Does not have to be a load/store scheduler that nukes the load. Arm the register renaming process that sees this load is going to be the same address as a store. Register renaming process also has like you have a add 1 to register 1. copy register 1 to register 2 add 1 to register 2 store register 2 come at run time basically register 2 does not get used and all the processing stays in register 1. So modern processors can have either a load/store scheduler or a smart register rename process both end up with the result that you don't have a store to a address with a following load from that address happening as the load is going to cease to exist replaced by use register.

    One of the quirks of difference that you see in arm that are using arm register renaming you will see a load from address then a store to the same address in the same clock cycle because a load issuing ahead of store is possible. Load issuing after store disappears. This is why with arm you don't want smarts in the load/store buffers.

    A load ahead of store you are after the value in the L1 that the load is asking for not the value store has pushed into the store buffer. A load after store you are wanting the value the store is sending out so this case arm redirect to the register that held the value instead of load function so the load function disappears. If you add the smarts to the load store buffers so a load checks if value change to address is in the store buffer this will break how the arm design works.

    This also explains why you might be wanting to keep the load buffer slightly shorter than the store buffer so it slightly faster to get from one end of the que to the other.

    Originally posted by vladpetric View Post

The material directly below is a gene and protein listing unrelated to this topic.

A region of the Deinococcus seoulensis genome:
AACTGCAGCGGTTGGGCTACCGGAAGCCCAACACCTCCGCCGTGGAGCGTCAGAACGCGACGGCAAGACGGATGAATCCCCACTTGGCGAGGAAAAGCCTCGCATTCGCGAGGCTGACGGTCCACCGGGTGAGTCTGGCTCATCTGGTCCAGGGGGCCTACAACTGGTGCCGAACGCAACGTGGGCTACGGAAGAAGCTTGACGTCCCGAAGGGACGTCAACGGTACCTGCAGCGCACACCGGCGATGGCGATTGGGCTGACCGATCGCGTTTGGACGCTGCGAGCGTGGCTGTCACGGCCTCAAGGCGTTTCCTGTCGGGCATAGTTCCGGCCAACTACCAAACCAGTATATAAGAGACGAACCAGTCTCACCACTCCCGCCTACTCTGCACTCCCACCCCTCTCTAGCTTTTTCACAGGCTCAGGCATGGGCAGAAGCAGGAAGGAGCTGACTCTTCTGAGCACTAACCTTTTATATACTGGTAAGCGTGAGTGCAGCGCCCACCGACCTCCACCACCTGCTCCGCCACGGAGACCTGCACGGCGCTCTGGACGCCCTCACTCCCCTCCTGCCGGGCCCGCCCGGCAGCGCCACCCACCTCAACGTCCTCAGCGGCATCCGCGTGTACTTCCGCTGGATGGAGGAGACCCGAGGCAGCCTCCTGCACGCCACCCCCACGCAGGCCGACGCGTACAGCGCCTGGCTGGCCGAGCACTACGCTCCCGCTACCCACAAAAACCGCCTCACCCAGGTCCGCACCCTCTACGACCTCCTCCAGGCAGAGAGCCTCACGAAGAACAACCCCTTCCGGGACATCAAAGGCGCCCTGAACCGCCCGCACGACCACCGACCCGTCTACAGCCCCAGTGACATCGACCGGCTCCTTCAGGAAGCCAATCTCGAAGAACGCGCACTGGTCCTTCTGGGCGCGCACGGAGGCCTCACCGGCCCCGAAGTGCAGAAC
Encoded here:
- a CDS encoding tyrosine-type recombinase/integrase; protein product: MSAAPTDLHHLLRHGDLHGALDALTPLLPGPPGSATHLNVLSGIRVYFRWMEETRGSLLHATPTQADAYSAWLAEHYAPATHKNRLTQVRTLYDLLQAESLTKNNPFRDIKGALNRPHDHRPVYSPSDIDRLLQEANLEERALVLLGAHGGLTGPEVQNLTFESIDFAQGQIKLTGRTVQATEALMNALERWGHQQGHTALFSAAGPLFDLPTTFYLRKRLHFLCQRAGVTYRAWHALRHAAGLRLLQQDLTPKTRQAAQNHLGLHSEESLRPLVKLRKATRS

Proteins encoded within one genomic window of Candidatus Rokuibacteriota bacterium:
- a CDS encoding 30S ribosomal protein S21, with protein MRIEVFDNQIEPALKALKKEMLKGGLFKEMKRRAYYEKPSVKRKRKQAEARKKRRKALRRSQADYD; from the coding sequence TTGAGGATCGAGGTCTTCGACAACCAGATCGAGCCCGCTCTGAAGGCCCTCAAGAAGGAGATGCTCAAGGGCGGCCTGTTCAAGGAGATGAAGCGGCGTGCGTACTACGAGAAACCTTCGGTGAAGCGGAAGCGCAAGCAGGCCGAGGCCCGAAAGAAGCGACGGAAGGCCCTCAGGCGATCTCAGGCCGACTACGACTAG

The other situation where a store could slow things down significantly is if the store queue gets full (again, that rarely happens).
    Sorry store ques getting close to full to overful happen a lot. Memory copy stuff and some of your advanced maths stuff. Some games are horrible for having a low load ratio with a high store usage because they optimised to have a lot of core stuff being calculated from values in registers.

    Originally posted by vladpetric View Post
    Loads do matter, because at least another instruction needs to wait for the load to finish and produce a result (ok, you could have a load that is wasted - nobody using the output - but again, that's super rare).
    That depends on the chip you are talking about something aggressive like a ryzen/Zen2 will have a lot of speculative loads that are basically loaded on the guess that the execution might go x direction if it does not that load is a complete waste. This leads to ryzen/Zen2 insanely high load numbers does increase IPC by less than 10 percent but that 10 percent gain IPC comes from basically 1 in 10 speculative guessed loads being right. so Ryzen/Zen2 a load happening that no one uses the output is insanely common. So how wasteful you are on loads does come down to how extremely you are willing to go after IPC.

    Originally posted by vladpetric View Post
    So load to total instruction count is more useful than (load + store) to total instruction count, because stores don't really have a latency (ok, they do have a latency, it's just that in the vast majority of cases it's not on the critical path, so it just doesn't matter at all).
    This can be a useful diagnostic metric. There are cases where store matters.

    The reality here is making your load/store buffers larger don't help much unless you have the micro ops to use that larger load store buffers. Even if you have the micro ops to use larger load/store buffers you don't need larger load/store if you don't have the instruction dispatch and register renaming to fill the micro ops.

    Yes the size of the load/store buffers tell you are little about the cpu but without understanding how the CPU design is going to use those load store buffers the size does not tell you much. Like a Ryzen/Zen2 that is going to speculatively fill the load buffer having a lot larger load buffer than store makes sense then you have arm core designs where due to the register renaming design where a slightly smaller load buffer than store makes sense. Both designs can put out close the same IPC when they have close to the same level micro ops with means to fill and use those micro ops.

    Yes lot of your general programs are 2 to 1 load/store ratio but you don't want your cpu stalling out when you have 1 to 1 load/store ratio(coping memory) or a 0 to 1 load/store ratio(like dumping out random data from in cpu random number generator micro op).

    Leave a comment:


  • vladpetric
    replied
    Originally posted by atomsymbol View Post